2012 Annual Luncheon Draws More Than 800 — Thank you!
Thank you to all our friends who joined us yesterday for our 2012 Annual Luncheon at the Seawell Ballroom! Each year we enjoy bringing together our partners and friends to share the most current research and issues facing Colorado children.
This year we were delighted to feature Harvard Professor and Pediatrician Dr. Jack P. Shonkoff, who called on Colorado community and business leaders, child advocates and policy makers to prioritize early childhood programs. Advances in brain science indicate the importance of the first years of a child’s life in shaping brain development and long-term health and academic outcomes. Dr. Shonkoff encouraged Coloradans to be fearless in trying innovative solutions to help vulnerable children. He shared how his team’s research on brain development and architecture makes a compelling case for investing in early childhood opportunities so all kids have the best start in life.
“The end goal here is not only better outcomes [for children], but equal opportunity,” Dr. Shonkoff said. “This is making the American Dream a reality and a possibility for everyone—and it is science that will do that.”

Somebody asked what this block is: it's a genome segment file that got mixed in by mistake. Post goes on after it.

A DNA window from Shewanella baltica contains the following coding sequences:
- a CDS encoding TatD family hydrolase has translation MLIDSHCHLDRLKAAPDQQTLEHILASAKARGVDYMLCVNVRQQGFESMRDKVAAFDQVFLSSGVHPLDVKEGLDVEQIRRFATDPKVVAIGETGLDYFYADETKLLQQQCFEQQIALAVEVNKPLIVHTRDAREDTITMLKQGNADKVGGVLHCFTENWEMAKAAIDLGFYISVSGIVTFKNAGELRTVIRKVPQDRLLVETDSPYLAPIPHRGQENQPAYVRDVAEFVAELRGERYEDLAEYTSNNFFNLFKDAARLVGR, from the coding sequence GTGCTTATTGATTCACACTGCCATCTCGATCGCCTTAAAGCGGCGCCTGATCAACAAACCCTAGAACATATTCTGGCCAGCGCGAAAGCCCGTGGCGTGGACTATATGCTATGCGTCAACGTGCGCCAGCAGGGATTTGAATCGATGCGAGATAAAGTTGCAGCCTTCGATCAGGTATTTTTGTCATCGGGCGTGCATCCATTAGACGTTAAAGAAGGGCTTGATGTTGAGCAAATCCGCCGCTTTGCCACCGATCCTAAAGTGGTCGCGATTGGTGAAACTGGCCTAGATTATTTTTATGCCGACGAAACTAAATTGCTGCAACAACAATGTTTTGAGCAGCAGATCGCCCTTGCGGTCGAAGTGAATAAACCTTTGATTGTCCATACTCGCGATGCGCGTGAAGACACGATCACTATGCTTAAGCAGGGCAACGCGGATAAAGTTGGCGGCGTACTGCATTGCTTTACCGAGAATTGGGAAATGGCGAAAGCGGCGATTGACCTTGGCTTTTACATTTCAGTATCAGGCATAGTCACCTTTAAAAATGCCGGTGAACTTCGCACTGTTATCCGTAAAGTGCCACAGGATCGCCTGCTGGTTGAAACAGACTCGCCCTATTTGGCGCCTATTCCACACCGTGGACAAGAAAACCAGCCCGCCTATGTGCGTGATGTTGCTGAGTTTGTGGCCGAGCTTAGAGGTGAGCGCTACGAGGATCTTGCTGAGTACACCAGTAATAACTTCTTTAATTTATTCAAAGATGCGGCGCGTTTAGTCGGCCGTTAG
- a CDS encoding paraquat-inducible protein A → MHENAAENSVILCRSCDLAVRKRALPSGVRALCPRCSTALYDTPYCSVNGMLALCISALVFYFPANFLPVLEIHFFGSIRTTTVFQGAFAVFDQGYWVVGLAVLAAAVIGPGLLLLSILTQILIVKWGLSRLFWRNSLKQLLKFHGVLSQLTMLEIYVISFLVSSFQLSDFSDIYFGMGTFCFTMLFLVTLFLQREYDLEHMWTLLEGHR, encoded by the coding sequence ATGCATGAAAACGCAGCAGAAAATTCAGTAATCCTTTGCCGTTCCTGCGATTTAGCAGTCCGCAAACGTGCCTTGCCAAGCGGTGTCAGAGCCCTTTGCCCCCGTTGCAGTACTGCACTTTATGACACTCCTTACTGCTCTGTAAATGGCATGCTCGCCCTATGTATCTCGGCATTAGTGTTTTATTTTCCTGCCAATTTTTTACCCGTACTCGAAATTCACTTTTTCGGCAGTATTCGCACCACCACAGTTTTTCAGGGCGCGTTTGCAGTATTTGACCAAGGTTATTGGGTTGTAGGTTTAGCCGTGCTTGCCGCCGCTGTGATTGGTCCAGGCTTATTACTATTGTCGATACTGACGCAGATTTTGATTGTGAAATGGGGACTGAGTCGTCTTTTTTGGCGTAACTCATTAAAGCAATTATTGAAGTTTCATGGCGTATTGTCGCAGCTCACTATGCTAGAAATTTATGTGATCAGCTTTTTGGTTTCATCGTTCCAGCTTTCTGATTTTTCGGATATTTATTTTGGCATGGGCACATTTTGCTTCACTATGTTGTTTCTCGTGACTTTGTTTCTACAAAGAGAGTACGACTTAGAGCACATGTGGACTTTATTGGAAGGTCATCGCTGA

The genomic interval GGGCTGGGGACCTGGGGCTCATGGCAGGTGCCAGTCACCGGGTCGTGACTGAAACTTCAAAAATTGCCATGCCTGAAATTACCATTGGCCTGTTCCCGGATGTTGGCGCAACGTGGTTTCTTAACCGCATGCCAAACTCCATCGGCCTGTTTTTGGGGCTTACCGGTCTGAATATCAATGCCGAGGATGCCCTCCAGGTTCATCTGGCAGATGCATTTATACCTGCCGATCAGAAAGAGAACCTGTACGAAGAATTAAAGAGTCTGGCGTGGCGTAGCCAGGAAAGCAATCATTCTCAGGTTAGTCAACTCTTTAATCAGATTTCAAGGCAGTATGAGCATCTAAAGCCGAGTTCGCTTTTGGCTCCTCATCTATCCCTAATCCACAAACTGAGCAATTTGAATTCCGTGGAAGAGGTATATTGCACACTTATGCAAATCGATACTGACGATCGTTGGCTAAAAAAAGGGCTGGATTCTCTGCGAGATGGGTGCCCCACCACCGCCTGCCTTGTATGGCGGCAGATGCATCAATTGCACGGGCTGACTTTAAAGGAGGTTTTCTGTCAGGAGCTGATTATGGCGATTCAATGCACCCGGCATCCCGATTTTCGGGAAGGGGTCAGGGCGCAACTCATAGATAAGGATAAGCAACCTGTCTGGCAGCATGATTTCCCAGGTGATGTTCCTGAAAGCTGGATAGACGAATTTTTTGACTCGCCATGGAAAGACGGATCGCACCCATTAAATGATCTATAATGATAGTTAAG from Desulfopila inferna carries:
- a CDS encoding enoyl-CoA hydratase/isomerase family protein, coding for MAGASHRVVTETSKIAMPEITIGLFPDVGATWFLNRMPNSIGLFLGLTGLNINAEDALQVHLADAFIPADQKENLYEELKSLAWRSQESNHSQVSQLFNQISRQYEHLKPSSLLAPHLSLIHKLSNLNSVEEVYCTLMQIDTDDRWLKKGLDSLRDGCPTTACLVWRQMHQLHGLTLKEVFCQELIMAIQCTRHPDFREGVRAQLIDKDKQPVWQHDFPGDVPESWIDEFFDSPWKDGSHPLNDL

Chris Watney, Children’s Campaign President and CEO, previewed the issues the Children’s Campaign will pursue with its partners in the coming year. They include overhauling the state’s School Finance Act, streamlining financing for early childhood services and ensuring that implementation of state and federal health reforms serve children and families well. Watney said the endeavors are among the biggest issues the Children’s Campaign has ever taken on.
“What is clearer than ever is a shared vision in Colorado of what should be, and a clear plan for getting to what could be,” Watney said. “In these and all the efforts we embark on together each year, our ability to succeed relies on that clarity, collaboration and commitment.”
Both presenting sponsors for the Annual Luncheon shared their efforts to ensure low-income Colorado children have access to hope and opportunity. The Children’s Corridor is The Piton Foundation’s 20-year effort to help Denver and Aurora children living in the most impoverished neighborhoods have access to high quality education, comprehensive health care and a supportive environment. Comcast’s West Division President, Steve White, announced the second year of the company’sInternet Essentials program. The comprehensive broadband adoption program is designed to help close the digital divide for low-income Americans. In its first full year of availability, more than 100,000 families—that’s more than 400,000 Americans—are now online.